Clinical Education Concepts provides course material to orthotists and prosthetists that can be presented to physical and occupational therapists. Contact CEC

General, Marketing with Mansfield

Marketing Golden Oldie – Create a Top Ten List (or Four, Five, Seven…)

Here’s a top 7 list for O&P marketers.

7. Create information that educates. People enjoy doing business with those they know, like and trust. Create a top ten list such as topten that you can distribute to patients and referral sources alike. Sharing information that educates, and doesn’t just try to sell, establishes trust and credibility.

6. Ask for feedback. Everyone loves to share opinions. What they don’t like is to fill out boring, cookie-cutter forms. Make the form (paper or online) fun and easy. Don’t ask stupid or leading questions. Get creative. Then “talk” about any changes you made based on the feedback. Changed your hours? Let everyone know that it’s a result of the feedback. Open on Saturday mornings now? Let everyone know! Offering a different line of prosthetic socks or types of skin cleaner – let everyone know.

5. Record a podcast. Who doesn’t have a smart phone or access to a computer? Recording a podcast of FAQs (“Ten Things You Didn’t Know About Wearing a Scoliosis Brace”) and submitting it to iTunes puts you in front of the millions and millions of iTunes podcast subscribers.

4. See #7 but change it to YouTube. My mom is having trouble with carpal tunnel syndrome. She just watched a bunch of Bob and Brad videos on YouTube. Bob and Brad are “the most famous PTs on the internet.” Bob and Brad get it. They know people watch YouTube to learn….and who better to teach people about O&P than YOU! (They’ve got over 1.5 million subscribers, just fyi.)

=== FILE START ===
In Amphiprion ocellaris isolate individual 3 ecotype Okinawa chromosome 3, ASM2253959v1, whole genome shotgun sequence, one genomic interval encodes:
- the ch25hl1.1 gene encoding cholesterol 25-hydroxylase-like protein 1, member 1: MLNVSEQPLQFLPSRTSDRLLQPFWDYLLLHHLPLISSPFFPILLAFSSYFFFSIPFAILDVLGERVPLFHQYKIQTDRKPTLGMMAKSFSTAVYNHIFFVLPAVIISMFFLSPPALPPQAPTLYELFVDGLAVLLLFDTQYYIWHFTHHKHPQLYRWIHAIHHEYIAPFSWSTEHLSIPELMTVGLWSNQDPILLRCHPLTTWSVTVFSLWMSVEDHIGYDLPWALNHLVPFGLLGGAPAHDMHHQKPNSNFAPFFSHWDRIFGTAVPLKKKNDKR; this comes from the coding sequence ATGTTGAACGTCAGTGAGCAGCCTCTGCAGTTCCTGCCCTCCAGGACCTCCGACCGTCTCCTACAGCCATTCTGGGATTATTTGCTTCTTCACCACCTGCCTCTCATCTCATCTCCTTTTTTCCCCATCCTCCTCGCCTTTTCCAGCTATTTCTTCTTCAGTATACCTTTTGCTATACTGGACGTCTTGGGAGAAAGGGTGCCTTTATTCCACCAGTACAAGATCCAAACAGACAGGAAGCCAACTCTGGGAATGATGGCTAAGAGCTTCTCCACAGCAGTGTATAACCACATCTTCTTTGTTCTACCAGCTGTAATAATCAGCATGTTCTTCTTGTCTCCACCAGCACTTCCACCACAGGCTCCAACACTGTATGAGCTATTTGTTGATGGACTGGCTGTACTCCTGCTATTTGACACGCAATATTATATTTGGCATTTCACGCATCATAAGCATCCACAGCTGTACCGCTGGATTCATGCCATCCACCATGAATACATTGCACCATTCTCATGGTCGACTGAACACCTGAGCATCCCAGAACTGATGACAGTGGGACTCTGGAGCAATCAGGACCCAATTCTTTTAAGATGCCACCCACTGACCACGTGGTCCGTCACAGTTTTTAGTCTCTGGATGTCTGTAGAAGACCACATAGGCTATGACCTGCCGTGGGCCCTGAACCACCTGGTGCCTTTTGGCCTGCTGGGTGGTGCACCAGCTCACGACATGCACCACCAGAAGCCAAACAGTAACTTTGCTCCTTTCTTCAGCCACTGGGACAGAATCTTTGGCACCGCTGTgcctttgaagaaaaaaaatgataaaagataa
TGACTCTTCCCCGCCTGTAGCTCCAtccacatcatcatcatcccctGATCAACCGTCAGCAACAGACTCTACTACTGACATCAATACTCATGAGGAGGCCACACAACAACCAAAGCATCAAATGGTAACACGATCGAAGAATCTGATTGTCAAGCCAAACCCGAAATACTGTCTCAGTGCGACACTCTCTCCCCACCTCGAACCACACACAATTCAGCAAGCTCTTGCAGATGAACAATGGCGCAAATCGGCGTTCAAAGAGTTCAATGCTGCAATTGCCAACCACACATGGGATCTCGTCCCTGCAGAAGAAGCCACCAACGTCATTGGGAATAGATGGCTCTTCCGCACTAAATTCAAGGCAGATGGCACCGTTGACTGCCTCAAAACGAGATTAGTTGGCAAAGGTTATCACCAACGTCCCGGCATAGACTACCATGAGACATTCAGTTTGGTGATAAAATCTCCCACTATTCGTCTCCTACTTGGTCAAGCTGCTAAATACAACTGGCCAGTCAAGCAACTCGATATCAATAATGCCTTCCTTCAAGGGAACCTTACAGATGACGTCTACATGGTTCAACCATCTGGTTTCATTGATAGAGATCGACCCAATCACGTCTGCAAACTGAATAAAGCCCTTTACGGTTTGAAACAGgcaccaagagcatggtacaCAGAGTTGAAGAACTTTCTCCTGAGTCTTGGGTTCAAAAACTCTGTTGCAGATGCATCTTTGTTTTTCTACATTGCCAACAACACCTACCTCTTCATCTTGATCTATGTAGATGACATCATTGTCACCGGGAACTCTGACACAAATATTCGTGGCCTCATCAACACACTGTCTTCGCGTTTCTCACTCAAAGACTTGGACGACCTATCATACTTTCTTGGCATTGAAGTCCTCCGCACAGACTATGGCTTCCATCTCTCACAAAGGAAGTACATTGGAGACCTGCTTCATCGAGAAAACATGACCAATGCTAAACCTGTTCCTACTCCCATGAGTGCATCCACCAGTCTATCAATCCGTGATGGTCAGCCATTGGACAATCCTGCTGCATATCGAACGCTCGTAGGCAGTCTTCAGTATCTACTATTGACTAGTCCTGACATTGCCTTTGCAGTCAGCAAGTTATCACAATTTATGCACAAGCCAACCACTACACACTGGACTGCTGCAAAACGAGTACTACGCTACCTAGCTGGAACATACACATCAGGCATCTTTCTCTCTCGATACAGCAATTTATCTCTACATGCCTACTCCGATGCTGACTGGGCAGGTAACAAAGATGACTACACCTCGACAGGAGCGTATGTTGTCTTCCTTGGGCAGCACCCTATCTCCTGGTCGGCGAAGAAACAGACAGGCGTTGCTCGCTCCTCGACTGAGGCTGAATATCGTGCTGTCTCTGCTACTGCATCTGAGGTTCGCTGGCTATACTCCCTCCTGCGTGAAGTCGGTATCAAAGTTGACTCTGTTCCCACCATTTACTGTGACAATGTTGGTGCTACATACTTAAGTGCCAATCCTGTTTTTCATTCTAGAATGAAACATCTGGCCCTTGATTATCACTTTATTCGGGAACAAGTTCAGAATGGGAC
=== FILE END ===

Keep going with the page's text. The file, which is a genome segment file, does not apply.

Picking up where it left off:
3. Hold a contest. The prospect of winning anything is alluring. Do you need a name for a new product or service? Ask your target markets to come up with a name for the product and then pick the winner. Are you launching a new Web site? Tell your target markets that you will donate a can of food to the local food bank for every unique hit your Web site gets in its first month. Not only will you engage your target market to participate, you’ll be doing something newsworthy.

2. Got jobs? High schools, colleges and vocational tech schools all have career fairs. Put together a visually stimulating display of orthoses and prostheses and participate in a career fair as an unique way to market your company.Some manufacturers or sales reps might be able to provide you with an interactive upper-limb prosthesis display that people can actually use. Having students connect with O&P technology at a local level creates buzz.

1. Create a speakers’ bureau…starring YOU. With all the advancements in technology and the current media fascination with anything related to O&P, knowledgeable speakers are in demand. Offering to speak at non-O&P (think physical therapy, occupational therapy, rehab-adjacent, Rotary, churches, etc., etc.,) meetings, events and conferences can give a big boost to your marketing efforts.

General, Orthotic Prosthetic Continuing Education, US ISPO

2019 ISPO World Congress in Kobe, Japan

Early morning, Kobe, Japan, October 5, 2019

17th World Congress of the International Society for Prosthetics and Orthotics (ISPO)
5 to 8 October 2019
Leipzig/ Kobe, 4 November 2019

ISPO 17th World Congress a resounding success!

The 17th World Congress of the International Society for Prosthetics and Orthotics (ISPO) was held in Kobe, Japan, from October 5 to 8, 2019. This successful international event drew more than 4,400 participants from around the world, provided a range of learning opportunities, brought together multidisciplinary experts to report their scientific innovations, and showcased global industry solutions to improve mobility and services for people who use prosthetic, orthotic, and other assistive technologies.

The ISPO World Congress 2019 in numbers

4,400 participants from 97 countries (63% Japanese participants)

154 exhibitors from 38 countries (including 35 organisations in the International Community Lounge)

5 Keynote presentations

24 Symposia

28 Instructional Courses

348 Free Papers

129 Posters